This week on my Instagram “Why Wednesday” slot,  I was asked about signs of weaning …

“Should I start weaning if my baby is less interested in milk aged 5 months?“

Parents are often thrown by the fact that milk intake can decrease around month 4 – 5 and assume their baby wouldn’t be ready to wean because of this, expecting appetite and milk intake to increase around the weaning stage. 

What often happens is that babies become bored of milk and then intake plateaus. When your baby is ready to wean, milk no longer has the same sustaining ability to support sleep as it once did during the newborn stage. 

Most babies are ready to wean between the age of 4 – 6 months and can often show one, two, all or even none of the following major signs of readiness:

  • Sleep and settling regression, 
  • Actively interested in food and eating (watching you eat while salivating) 
  • Reduced stool movements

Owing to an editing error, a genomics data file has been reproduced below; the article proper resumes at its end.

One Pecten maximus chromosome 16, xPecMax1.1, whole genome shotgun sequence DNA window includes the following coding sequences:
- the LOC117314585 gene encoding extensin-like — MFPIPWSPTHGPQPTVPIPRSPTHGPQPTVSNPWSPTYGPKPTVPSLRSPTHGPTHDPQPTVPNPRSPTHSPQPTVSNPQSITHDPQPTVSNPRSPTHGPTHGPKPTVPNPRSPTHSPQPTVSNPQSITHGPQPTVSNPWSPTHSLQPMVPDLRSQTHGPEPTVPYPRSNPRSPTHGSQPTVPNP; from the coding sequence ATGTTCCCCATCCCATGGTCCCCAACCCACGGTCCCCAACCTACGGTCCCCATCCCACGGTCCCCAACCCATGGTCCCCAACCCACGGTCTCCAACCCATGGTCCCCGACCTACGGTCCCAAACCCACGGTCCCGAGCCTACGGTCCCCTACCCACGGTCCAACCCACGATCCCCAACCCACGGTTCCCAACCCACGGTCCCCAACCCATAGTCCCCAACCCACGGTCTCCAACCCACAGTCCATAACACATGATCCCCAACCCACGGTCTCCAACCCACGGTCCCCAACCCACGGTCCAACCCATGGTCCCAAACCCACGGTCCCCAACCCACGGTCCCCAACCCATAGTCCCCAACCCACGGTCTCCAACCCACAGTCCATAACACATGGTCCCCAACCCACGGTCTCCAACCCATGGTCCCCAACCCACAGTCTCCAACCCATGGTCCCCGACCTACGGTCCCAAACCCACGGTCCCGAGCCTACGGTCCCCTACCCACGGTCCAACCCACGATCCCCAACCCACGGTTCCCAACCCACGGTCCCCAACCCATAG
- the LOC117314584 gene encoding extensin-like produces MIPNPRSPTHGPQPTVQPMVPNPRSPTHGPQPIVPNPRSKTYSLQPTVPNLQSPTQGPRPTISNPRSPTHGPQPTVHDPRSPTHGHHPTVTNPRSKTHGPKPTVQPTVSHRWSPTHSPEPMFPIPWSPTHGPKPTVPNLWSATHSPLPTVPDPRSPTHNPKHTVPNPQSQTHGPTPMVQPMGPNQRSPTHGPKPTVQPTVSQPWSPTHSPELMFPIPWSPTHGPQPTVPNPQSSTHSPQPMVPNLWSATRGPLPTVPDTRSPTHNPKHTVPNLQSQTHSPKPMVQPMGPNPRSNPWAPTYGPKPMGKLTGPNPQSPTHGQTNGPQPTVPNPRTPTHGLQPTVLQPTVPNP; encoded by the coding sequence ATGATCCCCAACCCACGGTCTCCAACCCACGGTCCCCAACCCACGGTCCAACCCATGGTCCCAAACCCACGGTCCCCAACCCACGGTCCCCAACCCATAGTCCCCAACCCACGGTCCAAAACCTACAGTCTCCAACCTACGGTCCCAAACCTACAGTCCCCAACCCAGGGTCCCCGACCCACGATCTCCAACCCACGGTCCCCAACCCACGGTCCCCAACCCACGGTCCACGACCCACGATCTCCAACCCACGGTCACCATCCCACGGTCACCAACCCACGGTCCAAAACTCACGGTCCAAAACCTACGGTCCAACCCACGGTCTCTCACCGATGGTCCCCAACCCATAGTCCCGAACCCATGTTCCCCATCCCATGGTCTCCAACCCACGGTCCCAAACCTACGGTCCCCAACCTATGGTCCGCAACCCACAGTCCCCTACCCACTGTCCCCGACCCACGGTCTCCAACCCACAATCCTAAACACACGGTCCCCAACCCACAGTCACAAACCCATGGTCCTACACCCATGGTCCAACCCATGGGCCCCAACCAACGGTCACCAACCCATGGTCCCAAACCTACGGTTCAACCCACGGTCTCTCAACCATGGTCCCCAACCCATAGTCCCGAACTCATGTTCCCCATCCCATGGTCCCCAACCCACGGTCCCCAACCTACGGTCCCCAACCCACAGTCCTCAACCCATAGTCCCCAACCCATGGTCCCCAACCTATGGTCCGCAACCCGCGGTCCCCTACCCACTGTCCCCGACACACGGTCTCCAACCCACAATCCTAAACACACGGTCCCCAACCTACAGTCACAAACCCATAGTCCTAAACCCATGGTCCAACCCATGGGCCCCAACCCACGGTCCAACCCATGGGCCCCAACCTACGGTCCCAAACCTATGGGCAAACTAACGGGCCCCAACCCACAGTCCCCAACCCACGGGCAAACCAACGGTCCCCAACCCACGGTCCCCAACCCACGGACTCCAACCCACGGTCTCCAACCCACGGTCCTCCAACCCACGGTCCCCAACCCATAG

• Increase of watery stools. 

As you might know I don’t always agree fully with the NHS guidelines, and it’s no different when they advise you about looking for signs as to when to start weaning…

1:  NHS Guidelines – Stay in a sitting position, holding their head steady.

✔️ Babies can support their own head fully by 6 – 12 weeks however some 6 month olds are unable to sit up unaided. 

2: NHS Guidelines – Coordinate their eyes, hands and mouth so they can look at their food, pick it up and put it in their mouth. 

✔️  By month 3 – 4 a baby can coordinate hand to mouth but would need to learn how to negotiate a spoon to mouth. This advice only addresses the baby led weaning method and not spoon feeding which is appropriate for the age of 4 – 6 months offering purées, which are easy on digestion. 

3: NHS Guidelines – Swallow food (rather than spit it back out)

✔️  Whether you start at month 4, 5 or 6 there can be period of learning how to eat where often food seeps out, this is a normal process and why we kit our babies out in overall bids.  I wouldn’t be deciding a baby isn’t ready to wean because a spoon of food goes into the mouth and some is pushed out by the tongue. 

For more help and advice book a weaning support consultation.